Learning from the Locusts
A Texan farmer visits Australia for a vacation. He meets an Aussie farmer who shows off his big wheat field and the Texan says, “Oh! We have wheat fields that are at least twice as large”. Then they walk around the ranch and the Aussie shows off his herd of cattle. The Texan says, “We have cattle that are at least twice as large as your cows”. Then the Texan sees a herd of kangaroos hopping through the field. He asks, “And what are those”? The Aussie incredulously replies, “Don’t you have any grasshoppers in Texas”?
Locusts are a type of grasshoppers. The major difference between the two is their behaviour. Grasshoppers are always solitary, whereas locusts can change their behaviour from solitary to gregarious under certain environmental conditions. When locusts have plenty of food, they behave as individuals, living in solitude. A locust by itself is harmless. When the locust’s population increases and when they come in contact with other locusts, they go through a change of phase and become social and gregarious. They form bands as nymphs or swarms as adults. A swarm of locusts can destroy plants and crops and turn into a natural disaster.
A massive swarm of locusts can be 460 square miles in size, with millions packed into less than half a square mile. These gigantic number of locusts in one swarm can eat up their own body weight in plants in a day. If a swarm passes through a place, their coming from a distance sounds like racing chariots. When this enormous swarm passes by, it covers the sunlight and turn the land into darkness. As they pass they consume every plant, crop, even clothes and varnishes on furniture. They covered all the ground until it was black. They devoured all that was left after the hail–everything growing in the fields and the fruit on the trees. Nothing green remained on tree or plant in all the land of Egypt (Exodus 10:15 NIV).
Locusts have destroyed nations, brought people to starvation and poverty and ruined the lives of millions. They are nothing but devastating little creatures. It is not the nature of their work that we need to admire, but the wisdom and the system in which they operate. If we set aside our dislike for these pests and look at the beauty of their accomplishments and imitate and learn from them, we too can be successful in fulfilling God’s will for His kingdom.
Locusts have no king, yet they advance together in ranks (Proverb 30:27 NIV). Locusts know how to work autonomously, as well as in harmony, as a group. When they unite as one, they can factually devour the entire nation. As Christians we need to have a personal faith in Christ, but when we unite as one, with fellow believers, we increase in might and can reach the entire nation with the gospel of Jesus Christ. Let us think of ways to motivate one another to acts of love and good works (Hebrews 10:24 NLT).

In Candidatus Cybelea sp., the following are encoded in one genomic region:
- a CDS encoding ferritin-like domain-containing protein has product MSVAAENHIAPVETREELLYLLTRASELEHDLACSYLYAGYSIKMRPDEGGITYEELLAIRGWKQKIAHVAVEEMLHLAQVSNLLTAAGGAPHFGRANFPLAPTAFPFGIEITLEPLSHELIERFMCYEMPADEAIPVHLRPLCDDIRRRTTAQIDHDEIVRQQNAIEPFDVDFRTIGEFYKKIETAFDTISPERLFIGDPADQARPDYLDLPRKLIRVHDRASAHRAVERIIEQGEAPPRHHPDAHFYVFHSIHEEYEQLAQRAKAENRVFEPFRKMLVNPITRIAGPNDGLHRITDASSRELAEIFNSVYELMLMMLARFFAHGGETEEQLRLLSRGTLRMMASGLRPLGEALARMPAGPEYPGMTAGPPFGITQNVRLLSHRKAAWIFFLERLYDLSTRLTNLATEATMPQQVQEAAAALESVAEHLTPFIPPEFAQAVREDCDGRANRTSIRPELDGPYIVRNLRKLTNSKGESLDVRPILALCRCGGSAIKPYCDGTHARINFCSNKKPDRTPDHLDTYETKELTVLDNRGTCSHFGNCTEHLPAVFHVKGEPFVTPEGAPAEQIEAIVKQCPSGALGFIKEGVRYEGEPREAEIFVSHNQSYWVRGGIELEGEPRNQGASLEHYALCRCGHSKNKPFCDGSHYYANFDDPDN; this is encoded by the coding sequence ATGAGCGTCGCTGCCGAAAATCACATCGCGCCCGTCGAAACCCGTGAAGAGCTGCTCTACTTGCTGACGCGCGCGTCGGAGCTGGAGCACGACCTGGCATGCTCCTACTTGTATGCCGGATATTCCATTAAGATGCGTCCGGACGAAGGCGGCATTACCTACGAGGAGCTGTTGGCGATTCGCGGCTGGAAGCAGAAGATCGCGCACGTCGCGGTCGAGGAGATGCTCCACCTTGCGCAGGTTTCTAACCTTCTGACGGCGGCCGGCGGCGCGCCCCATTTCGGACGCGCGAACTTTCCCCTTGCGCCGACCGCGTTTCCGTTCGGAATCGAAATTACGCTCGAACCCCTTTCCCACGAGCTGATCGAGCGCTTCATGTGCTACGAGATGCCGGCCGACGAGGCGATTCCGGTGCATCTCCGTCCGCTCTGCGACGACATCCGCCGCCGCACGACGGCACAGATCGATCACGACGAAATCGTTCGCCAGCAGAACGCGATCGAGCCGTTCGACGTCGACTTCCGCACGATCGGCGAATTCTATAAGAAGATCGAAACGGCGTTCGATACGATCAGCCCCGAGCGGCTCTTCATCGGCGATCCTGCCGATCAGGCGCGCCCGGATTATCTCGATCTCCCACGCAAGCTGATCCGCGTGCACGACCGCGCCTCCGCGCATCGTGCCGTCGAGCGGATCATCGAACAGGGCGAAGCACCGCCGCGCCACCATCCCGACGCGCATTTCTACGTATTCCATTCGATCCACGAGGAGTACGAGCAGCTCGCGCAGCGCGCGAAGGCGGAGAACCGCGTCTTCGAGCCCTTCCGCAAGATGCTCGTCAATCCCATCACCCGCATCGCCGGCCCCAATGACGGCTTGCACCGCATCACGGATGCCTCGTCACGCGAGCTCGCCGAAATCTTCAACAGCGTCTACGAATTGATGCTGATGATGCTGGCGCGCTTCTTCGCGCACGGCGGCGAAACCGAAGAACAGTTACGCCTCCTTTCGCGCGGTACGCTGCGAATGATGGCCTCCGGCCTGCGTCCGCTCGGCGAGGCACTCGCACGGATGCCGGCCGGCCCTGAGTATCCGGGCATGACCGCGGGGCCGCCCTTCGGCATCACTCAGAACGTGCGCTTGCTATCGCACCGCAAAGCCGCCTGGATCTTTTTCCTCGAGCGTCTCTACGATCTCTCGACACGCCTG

It is sad when Christian denominations fight against each other, undermine and criticise one another. There isn’t a single denomination that is perfect, we all have some faults within us. A church is made of people, and wherever there are people, there is bound to be some weakness and mistakes. Slashing at each other destroys the unity of the body of Christ. I appeal to you, brothers and sisters, in the name of our Lord Jesus Christ, that all of you agree with one another in what you say and that there be no divisions among you, but that you be perfectly united in mind and thought (1 Corinthians 1:10 NIV).
It’s not just the power of community amongst locusts that’s amazing. Any group that is motivated and works in agreement with each other can accomplish a great deal. A group of bandits, for instance, can carry out a successful burglary. The great success of locusts depends on many other factors. Locusts can fly many miles. In spite of their little wings, they can fly across continents. They don’t fly such great miles with their own strength. They are too frail to cover massive distances on their own abilities.
A locust is not a great flyer, but is a great hopper. A locust can jump 2.3 feet, which is equivalent to us humans jumping 60 feet. The swarm of locusts migrates along with the wind. So when the wind is blowing, all the locust needs to do is jump, and the wind carries it along. A locust weighs around 2 grams, although not light as a feather, but light enough for the wind to carry it along.
The wind symbolised the Holy Spirit in the life of a believer. We accomplish nothing with our own abilities, but by the power of the Holy Spirit. When we discern the presence of the Holy Spirit, all we need to do is to take a leap of faith, and the Holy Spirit will take us places we couldn’t go on our own. He will help us achieve things we couldn’t achieve by ourselves.
The swarm of locusts don’t decide their destiny. The wind navigates and takes them to where it goes. Likewise, we do not decide on our destiny. The Holy Spirit takes us to where He intends us to go. The secret is not in community work, every good church operates for some good cause. The revival of the church depends on its dependence on the Holy Spirit. When the Holy Spirit of God is grieved, the church becomes nothing, but just another organization doing some good with their own abilities.
Whatever we do as individuals is very little for God’s Kingdom, but if we unite together as one, we will achieve great things. It’s not by our power, but through the power of God that great things happen when God mixes with man.